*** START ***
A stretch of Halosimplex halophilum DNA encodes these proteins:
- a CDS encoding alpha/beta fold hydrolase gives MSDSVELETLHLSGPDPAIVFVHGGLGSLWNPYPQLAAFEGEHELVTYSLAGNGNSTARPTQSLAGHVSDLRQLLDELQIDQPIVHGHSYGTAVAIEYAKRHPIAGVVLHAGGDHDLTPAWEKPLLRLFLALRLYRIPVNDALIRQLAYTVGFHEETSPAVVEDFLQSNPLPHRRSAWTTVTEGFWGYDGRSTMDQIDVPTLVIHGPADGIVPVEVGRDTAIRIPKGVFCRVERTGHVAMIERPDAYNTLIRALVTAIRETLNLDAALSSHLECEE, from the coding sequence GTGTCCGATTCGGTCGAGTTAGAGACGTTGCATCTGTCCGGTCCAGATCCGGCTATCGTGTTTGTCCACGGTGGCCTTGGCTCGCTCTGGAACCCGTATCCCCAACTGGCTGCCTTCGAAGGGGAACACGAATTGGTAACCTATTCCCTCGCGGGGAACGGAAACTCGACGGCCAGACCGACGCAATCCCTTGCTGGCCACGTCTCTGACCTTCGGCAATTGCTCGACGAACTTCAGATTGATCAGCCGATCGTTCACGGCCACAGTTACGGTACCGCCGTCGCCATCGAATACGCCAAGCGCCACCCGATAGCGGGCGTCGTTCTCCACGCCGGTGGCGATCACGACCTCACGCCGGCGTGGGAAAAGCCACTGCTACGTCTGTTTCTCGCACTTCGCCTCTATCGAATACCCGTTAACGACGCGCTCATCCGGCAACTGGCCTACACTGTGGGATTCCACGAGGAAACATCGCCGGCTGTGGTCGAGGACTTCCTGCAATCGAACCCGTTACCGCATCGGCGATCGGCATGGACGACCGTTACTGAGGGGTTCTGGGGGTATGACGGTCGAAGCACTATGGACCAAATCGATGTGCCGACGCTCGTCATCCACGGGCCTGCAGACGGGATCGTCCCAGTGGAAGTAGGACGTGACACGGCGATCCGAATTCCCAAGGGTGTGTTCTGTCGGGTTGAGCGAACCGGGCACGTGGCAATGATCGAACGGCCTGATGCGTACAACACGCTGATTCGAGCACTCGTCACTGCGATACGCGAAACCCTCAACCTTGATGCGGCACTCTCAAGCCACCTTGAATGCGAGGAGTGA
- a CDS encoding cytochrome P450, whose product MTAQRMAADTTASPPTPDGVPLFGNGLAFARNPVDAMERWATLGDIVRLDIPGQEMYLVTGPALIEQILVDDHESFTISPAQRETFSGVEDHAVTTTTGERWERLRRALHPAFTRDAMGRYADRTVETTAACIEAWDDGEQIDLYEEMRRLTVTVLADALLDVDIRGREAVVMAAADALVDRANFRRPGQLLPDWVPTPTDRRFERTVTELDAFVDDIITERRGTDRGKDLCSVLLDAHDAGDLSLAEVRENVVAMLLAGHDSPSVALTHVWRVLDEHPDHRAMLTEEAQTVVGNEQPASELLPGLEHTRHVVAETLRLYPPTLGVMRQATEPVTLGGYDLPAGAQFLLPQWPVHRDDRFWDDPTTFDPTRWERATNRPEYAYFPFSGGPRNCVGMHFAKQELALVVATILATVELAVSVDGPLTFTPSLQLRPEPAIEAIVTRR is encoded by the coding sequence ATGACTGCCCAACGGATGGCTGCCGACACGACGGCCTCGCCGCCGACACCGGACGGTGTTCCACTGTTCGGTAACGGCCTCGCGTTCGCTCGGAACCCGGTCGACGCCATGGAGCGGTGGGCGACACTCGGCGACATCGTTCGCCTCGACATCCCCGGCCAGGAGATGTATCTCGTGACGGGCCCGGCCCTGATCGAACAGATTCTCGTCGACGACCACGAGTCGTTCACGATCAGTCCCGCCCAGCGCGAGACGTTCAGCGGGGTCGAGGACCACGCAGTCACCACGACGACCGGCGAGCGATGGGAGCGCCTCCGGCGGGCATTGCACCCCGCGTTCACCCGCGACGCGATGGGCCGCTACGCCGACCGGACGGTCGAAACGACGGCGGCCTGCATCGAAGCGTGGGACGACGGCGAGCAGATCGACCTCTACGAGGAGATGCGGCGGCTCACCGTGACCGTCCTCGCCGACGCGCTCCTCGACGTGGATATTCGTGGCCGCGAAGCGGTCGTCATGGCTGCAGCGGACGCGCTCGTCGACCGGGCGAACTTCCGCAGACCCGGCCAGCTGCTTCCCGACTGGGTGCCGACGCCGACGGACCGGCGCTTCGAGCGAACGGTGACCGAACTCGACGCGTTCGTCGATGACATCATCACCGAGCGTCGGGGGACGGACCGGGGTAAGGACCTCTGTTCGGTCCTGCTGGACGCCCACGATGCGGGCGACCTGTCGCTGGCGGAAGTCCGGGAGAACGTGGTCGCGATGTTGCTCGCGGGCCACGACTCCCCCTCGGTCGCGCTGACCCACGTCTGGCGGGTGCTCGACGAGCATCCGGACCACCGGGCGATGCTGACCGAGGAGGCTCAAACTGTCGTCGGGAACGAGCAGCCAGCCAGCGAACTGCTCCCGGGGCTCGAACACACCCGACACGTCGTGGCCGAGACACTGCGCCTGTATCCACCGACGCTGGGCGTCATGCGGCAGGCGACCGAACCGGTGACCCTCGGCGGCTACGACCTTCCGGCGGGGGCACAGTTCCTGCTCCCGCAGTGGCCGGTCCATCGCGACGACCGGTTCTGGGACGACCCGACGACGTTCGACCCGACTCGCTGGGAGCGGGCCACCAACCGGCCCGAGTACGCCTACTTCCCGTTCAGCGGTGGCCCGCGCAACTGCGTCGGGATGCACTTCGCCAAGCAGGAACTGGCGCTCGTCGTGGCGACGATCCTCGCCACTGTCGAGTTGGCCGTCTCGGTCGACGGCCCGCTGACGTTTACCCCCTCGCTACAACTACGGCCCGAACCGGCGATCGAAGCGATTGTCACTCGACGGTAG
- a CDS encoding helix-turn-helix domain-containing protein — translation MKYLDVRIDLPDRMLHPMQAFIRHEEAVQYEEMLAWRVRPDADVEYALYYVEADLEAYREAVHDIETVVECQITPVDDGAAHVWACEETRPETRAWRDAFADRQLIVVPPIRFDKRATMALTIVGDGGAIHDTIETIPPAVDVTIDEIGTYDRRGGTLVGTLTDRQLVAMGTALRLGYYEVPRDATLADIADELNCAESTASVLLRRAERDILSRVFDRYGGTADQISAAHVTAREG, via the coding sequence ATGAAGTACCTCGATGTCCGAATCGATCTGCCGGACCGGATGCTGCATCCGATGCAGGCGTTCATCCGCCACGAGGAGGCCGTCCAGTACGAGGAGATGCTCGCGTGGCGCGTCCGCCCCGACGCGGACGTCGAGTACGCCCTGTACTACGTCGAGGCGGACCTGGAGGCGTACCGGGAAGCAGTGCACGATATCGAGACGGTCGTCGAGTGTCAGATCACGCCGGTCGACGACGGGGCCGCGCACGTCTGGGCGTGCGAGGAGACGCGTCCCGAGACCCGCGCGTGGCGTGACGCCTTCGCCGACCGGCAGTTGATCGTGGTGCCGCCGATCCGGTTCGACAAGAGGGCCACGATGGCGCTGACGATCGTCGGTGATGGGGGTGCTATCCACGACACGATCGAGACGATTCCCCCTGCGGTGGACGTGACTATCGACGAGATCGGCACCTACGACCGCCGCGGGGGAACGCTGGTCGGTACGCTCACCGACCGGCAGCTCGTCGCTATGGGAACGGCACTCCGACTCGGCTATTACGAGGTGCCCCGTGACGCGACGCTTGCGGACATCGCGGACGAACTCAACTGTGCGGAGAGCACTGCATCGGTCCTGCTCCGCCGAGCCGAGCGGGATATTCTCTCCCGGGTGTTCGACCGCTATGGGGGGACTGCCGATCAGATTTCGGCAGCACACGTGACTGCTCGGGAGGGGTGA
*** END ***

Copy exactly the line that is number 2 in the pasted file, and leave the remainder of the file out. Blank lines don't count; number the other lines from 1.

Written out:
- a CDS encoding alpha/beta fold hydrolase gives MSDSVELETLHLSGPDPAIVFVHGGLGSLWNPYPQLAAFEGEHELVTYSLAGNGNSTARPTQSLAGHVSDLRQLLDELQIDQPIVHGHSYGTAVAIEYAKRHPIAGVVLHAGGDHDLTPAWEKPLLRLFLALRLYRIPVNDALIRQLAYTVGFHEETSPAVVEDFLQSNPLPHRRSAWTTVTEGFWGYDGRSTMDQIDVPTLVIHGPADGIVPVEVGRDTAIRIPKGVFCRVERTGHVAMIERPDAYNTLIRALVTAIRETLNLDAALSSHLECEE, from the coding sequence GTGTCCGATTCGGTCGAGTTAGAGACGTTGCATCTGTCCGGTCCAGATCCGGCTATCGTGTTTGTCCACGGTGGCCTTGGCTCGCTCTGGAACCCGTATCCCCAACTGGCTGCCTTCGAAGGGGAACACGAATTGGTAACCTATTCCCTCGCGGGGAACGGAAACTCGACGGCCAGACCGACGCAATCCCTTGCTGGCCACGTCTCTGACCTTCGGCAATTGCTCGACGAACTTCAGATTGATCAGCCGATCGTTCACGGCCACAGTTACGGTACCGCCGTCGCCATCGAATACGCCAAGCGCCACCCGATAGCGGGCGTCGTTCTCCACGCCGGTGGCGATCACGACCTCACGCCGGCGTGGGAAAAGCCACTGCTACGTCTGTTTCTCGCACTTCGCCTCTATCGAATACCCGTTAACGACGCGCTCATCCGGCAACTGGCCTACACTGTGGGATTCCACGAGGAAACATCGCCGGCTGTGGTCGAGGACTTCCTGCAATCGAACCCGTTACCGCATCGGCGATCGGCATGGACGACCGTTACTGAGGGGTTCTGGGGGTATGACGGTCGAAGCACTATGGACCAAATCGATGTGCCGACGCTCGTCATCCACGGGCCTGCAGACGGGATCGTCCCAGTGGAAGTAGGACGTGACACGGCGATCCGAATTCCCAAGGGTGTGTTCTGTCGGGTTGAGCGAACCGGGCACGTGGCAATGATCGAACGGCCTGATGCGTACAACACGCTGATTCGAGCACTCGTCACTGCGATACGCGAAACCCTCAACCTTGATGCGGCACTCTCAAGCCACCTTGAATGCGAGGAGTGA